by David Austin Walsh
History News Network
October 23, 2013
In 2006, Brown University issued an extraordinary report detailing the university’s relationship with the slave trade. The authors, drawn from Brown faculty, administration, and alumni, acknowledged the deep, intertwined history of the slave trade and the university — and the role slave labor played in the very construction of the school. The report made headlines across the country, not least because it was commissioned by Brown president Ruth Simmons, the first African American and the first woman to become president of an Ivy League university.
But Brown is hardly the only venerable university in the United States that is reckoning with its hidden legacy of slavery. Craig S. Wilder, professor of history at the Massachusetts Institute of Technology, demonstrates in his acclaimed new book Ebony & Ivy: Race, Slavery, and the Troubled History of America’s Universities, that practically every college and university founded during colonial-era America — Harvard, William & Mary, Yale, Princeton, the University of Pennsylvania, Columbia, Brown, Rutgers, and Darthmouth — has a history of slavery to confront.
Professor Wilder recently spoke with me over the phone from his office in Cambridge about his book, the research behind it, and what America’s oldest and most elite colleges can do to confront this painful history.
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Ebony and Ivy explores the intertwined relationship between the first colleges and universities in America and slavery. It argues that most older institutions of higher education in America were built on the back of slave labor. Were there particular universities that were relatively more invested in the slave economy?
Yes, and I think part of the goal [of writing the book] for me was to explore, to find out, to discover, the role that slavery played in the founding and the rise of these institutions.
To see that at Harvard in its earliest years, one of the residents of the campus was an enslaved man, or that the first eight presidents of Princeton – then the College of New Jersey – were slave owners, and enslaved people lived in the presidents’ houses and served the presidents and students. To see the evolution of the Harvard/Yale/Princeton faculties, and the founding moment of Yale, when the founding trustees gathered to plan out the organization and wrote the bylaws of the new school – they were actually accompanied by their slaves to that meeting.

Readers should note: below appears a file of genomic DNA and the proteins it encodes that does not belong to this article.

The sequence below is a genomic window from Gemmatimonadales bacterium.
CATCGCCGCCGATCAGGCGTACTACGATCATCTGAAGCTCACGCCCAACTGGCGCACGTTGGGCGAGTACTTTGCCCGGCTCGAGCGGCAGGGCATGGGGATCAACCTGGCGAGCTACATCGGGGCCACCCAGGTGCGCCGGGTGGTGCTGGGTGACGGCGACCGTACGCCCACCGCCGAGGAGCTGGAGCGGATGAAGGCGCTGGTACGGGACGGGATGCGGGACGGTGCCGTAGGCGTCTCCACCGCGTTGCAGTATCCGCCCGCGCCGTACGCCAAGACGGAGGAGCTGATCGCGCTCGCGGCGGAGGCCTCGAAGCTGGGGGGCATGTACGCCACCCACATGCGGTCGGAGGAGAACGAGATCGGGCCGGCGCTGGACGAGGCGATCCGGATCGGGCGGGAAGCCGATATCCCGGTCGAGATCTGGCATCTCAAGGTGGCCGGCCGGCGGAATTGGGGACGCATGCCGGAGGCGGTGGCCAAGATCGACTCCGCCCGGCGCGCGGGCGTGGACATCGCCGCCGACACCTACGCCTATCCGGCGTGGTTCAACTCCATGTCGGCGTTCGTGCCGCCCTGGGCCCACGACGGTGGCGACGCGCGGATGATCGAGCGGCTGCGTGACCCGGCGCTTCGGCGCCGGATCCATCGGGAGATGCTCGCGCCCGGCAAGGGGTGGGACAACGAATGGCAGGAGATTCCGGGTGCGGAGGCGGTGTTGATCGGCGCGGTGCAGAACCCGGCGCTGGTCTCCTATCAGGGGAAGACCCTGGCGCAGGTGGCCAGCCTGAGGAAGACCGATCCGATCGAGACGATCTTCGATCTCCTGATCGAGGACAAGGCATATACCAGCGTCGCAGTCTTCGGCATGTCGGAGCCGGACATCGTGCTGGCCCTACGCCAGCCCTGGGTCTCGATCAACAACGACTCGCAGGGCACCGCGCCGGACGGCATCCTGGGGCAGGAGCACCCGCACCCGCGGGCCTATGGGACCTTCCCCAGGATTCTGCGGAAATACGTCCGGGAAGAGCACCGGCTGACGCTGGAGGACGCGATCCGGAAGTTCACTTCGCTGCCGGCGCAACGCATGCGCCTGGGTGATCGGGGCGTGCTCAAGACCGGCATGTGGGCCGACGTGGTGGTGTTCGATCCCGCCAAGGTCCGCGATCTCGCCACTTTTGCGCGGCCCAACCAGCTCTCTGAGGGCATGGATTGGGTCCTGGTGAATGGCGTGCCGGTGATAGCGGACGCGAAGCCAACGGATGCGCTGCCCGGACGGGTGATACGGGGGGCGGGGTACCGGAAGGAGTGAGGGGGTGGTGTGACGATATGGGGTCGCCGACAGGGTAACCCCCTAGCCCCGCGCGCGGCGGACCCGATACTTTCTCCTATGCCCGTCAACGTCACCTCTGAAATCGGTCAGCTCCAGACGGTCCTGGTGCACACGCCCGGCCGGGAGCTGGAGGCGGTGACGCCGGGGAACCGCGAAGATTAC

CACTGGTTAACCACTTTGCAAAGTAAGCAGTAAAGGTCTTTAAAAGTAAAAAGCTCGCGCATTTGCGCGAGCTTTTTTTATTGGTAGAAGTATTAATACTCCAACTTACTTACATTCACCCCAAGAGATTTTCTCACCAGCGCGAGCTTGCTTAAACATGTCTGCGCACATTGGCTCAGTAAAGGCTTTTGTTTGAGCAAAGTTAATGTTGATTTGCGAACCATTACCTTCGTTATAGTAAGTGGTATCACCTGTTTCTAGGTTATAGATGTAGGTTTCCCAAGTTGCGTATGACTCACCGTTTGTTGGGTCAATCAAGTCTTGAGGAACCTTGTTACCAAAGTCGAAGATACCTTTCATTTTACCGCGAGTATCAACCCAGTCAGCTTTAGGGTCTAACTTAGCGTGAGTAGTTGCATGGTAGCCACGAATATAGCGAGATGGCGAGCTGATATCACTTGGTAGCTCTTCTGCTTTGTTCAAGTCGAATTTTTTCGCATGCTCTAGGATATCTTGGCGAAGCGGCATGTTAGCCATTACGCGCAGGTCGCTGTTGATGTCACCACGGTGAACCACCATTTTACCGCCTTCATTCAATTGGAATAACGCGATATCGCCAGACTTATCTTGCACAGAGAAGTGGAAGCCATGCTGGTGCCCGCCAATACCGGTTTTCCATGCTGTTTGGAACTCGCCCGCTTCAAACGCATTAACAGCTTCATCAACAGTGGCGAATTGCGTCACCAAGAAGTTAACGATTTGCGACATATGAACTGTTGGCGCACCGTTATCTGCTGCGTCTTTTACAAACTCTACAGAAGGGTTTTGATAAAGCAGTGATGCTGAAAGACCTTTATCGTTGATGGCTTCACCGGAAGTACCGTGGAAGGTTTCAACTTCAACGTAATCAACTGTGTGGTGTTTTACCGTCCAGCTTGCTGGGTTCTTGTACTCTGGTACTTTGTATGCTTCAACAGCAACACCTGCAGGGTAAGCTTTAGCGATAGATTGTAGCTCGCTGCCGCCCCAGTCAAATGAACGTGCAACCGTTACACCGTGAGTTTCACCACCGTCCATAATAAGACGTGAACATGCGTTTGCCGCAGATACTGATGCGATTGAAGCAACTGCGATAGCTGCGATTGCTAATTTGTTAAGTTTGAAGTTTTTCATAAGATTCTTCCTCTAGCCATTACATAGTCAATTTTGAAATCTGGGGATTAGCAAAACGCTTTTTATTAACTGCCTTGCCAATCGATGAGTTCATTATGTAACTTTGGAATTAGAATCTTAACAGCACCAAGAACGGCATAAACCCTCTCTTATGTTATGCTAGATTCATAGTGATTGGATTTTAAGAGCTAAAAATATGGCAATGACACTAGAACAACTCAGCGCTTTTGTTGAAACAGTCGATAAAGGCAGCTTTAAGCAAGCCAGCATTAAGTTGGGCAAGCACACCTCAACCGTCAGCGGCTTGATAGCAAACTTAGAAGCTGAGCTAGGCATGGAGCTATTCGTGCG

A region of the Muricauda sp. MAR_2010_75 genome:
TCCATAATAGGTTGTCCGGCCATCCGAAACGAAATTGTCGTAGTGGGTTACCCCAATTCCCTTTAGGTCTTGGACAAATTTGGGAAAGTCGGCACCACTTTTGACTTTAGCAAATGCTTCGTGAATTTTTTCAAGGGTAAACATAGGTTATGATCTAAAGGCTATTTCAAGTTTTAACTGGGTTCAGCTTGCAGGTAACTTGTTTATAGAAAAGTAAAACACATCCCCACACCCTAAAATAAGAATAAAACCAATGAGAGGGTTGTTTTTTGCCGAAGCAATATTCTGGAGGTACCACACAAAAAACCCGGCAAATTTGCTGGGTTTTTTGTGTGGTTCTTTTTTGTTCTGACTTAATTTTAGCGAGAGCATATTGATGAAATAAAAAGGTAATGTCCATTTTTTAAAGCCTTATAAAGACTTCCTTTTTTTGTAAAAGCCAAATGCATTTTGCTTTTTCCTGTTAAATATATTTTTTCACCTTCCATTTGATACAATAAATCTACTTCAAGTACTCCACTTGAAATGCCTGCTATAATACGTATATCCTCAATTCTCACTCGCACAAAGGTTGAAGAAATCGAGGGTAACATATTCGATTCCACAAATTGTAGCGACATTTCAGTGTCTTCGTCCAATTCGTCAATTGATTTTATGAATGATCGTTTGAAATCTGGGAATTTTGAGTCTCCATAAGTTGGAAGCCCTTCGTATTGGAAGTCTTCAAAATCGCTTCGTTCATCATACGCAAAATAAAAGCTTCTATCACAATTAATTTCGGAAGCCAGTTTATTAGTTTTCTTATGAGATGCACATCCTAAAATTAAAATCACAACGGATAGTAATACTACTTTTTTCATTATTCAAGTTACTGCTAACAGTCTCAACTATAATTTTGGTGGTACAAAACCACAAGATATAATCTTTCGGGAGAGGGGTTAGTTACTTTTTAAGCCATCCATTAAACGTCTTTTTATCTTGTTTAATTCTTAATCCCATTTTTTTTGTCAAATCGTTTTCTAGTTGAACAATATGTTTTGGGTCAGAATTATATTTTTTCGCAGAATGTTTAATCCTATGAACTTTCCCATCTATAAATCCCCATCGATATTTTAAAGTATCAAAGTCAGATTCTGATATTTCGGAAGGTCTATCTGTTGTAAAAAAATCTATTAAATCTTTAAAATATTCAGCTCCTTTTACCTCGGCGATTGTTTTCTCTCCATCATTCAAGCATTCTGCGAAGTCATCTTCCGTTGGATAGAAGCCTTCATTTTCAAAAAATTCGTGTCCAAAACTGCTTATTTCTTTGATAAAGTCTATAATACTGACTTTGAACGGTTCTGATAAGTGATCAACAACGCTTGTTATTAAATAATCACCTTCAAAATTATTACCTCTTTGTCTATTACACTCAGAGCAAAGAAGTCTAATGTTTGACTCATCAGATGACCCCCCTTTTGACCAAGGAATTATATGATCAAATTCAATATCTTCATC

So one of the things I found really interesting while researching the book was how intimate the relationship was between the academy and slavery in the colonial world, and how much these colonial institutions depended upon enslaved people, but also on the broader economy of the slave trade.
You made the point in the book that many of the founders of these universities became quite wealthy as merchants profiting off of the slave trade.
Yes, that’s true. But you really have to look very closely at the denominational roots of the schools, and the denominational origins of the colonials.
From the perspective of the twenty-first century, when you think about Columbia or the University of Pennsylvania, or Dartmouth, you think of them as wealthy, historic institutions. But these were pretty lean institutions in the eighteenth century, when they were founded. They were local institutions. The ministers and local activists founded these schools turned to local sources of wealth, and in the mid-Atlantic and New England, that meant they often turned to families who made their fortunes in the Atlantic trade, and a significant proportion of that trade was in African slaves.
What were the missions of colonial governments and colleges and how did those missions intersect with slavery?
The mission of the earliest colleges — specifically Harvard, the College of William and Mary, and Yale – was actually to supply ministers, for two purposes: to supply religious leaders for the primarily British and to lesser extent European population in the colonies, but also to minister to the neighboring native nations.
And as I alluded to earlier, one of the ways the founders of these schools paid for the the supplying of the faculty – and these faculties are really actually quite tiny – was to turn to local sources of wealth. At William and Mary, that meant the planters of Virginia, and the planters actually become the governors and trustees of this school. Harvard turned to local merchants in the seventeenth century, many of whom were West India suppliers who sent fish, for instance, south o the West Indies. As one economic historian put it, the cheapest quality fish was what was sent down to feed the enslaved population of the West Indies.